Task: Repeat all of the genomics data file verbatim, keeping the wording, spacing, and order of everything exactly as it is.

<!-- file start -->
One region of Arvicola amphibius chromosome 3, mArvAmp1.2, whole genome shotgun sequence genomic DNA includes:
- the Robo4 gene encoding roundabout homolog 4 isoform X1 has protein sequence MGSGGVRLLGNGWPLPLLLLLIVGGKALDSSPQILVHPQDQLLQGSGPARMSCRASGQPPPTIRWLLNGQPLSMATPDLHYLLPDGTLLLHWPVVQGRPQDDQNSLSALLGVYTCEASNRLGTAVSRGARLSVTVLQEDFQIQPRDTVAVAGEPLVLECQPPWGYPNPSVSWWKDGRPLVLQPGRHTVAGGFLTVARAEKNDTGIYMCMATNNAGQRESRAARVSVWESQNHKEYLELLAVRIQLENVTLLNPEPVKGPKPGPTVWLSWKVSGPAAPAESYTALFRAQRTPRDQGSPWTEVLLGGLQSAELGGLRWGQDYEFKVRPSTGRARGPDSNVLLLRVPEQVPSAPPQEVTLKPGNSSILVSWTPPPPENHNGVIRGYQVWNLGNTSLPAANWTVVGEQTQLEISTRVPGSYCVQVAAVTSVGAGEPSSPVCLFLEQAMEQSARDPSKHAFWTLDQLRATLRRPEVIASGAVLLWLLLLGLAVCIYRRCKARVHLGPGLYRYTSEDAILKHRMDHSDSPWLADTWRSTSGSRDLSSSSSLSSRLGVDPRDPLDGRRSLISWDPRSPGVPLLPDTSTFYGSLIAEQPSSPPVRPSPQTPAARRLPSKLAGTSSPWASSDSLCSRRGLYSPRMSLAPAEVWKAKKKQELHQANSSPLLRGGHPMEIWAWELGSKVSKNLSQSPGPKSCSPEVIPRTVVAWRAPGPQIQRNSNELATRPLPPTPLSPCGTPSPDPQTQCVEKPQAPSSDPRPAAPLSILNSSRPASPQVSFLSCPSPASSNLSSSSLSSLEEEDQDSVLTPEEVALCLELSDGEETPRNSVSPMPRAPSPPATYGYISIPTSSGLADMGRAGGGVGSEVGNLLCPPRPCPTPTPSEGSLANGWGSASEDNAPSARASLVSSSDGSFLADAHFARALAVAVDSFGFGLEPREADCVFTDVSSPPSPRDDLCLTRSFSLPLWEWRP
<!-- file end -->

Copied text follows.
One region of Arvicola amphibius chromosome 3, mArvAmp1.2, whole genome shotgun sequence genomic DNA includes:
- the Robo4 gene encoding roundabout homolog 4 isoform X1 has protein sequence MGSGGVRLLGNGWPLPLLLLLIVGGKALDSSPQILVHPQDQLLQGSGPARMSCRASGQPPPTIRWLLNGQPLSMATPDLHYLLPDGTLLLHWPVVQGRPQDDQNSLSALLGVYTCEASNRLGTAVSRGARLSVTVLQEDFQIQPRDTVAVAGEPLVLECQPPWGYPNPSVSWWKDGRPLVLQPGRHTVAGGFLTVARAEKNDTGIYMCMATNNAGQRESRAARVSVWESQNHKEYLELLAVRIQLENVTLLNPEPVKGPKPGPTVWLSWKVSGPAAPAESYTALFRAQRTPRDQGSPWTEVLLGGLQSAELGGLRWGQDYEFKVRPSTGRARGPDSNVLLLRVPEQVPSAPPQEVTLKPGNSSILVSWTPPPPENHNGVIRGYQVWNLGNTSLPAANWTVVGEQTQLEISTRVPGSYCVQVAAVTSVGAGEPSSPVCLFLEQAMEQSARDPSKHAFWTLDQLRATLRRPEVIASGAVLLWLLLLGLAVCIYRRCKARVHLGPGLYRYTSEDAILKHRMDHSDSPWLADTWRSTSGSRDLSSSSSLSSRLGVDPRDPLDGRRSLISWDPRSPGVPLLPDTSTFYGSLIAEQPSSPPVRPSPQTPAARRLPSKLAGTSSPWASSDSLCSRRGLYSPRMSLAPAEVWKAKKKQELHQANSSPLLRGGHPMEIWAWELGSKVSKNLSQSPGPKSCSPEVIPRTVVAWRAPGPQIQRNSNELATRPLPPTPLSPCGTPSPDPQTQCVEKPQAPSSDPRPAAPLSILNSSRPASPQVSFLSCPSPASSNLSSSSLSSLEEEDQDSVLTPEEVALCLELSDGEETPRNSVSPMPRAPSPPATYGYISIPTSSGLADMGRAGGGVGSEVGNLLCPPRPCPTPTPSEGSLANGWGSASEDNAPSARASLVSSSDGSFLADAHFARALAVAVDSFGFGLEPREADCVFTDVSSPPSPRDDLCLTRSFSLPLWEWRP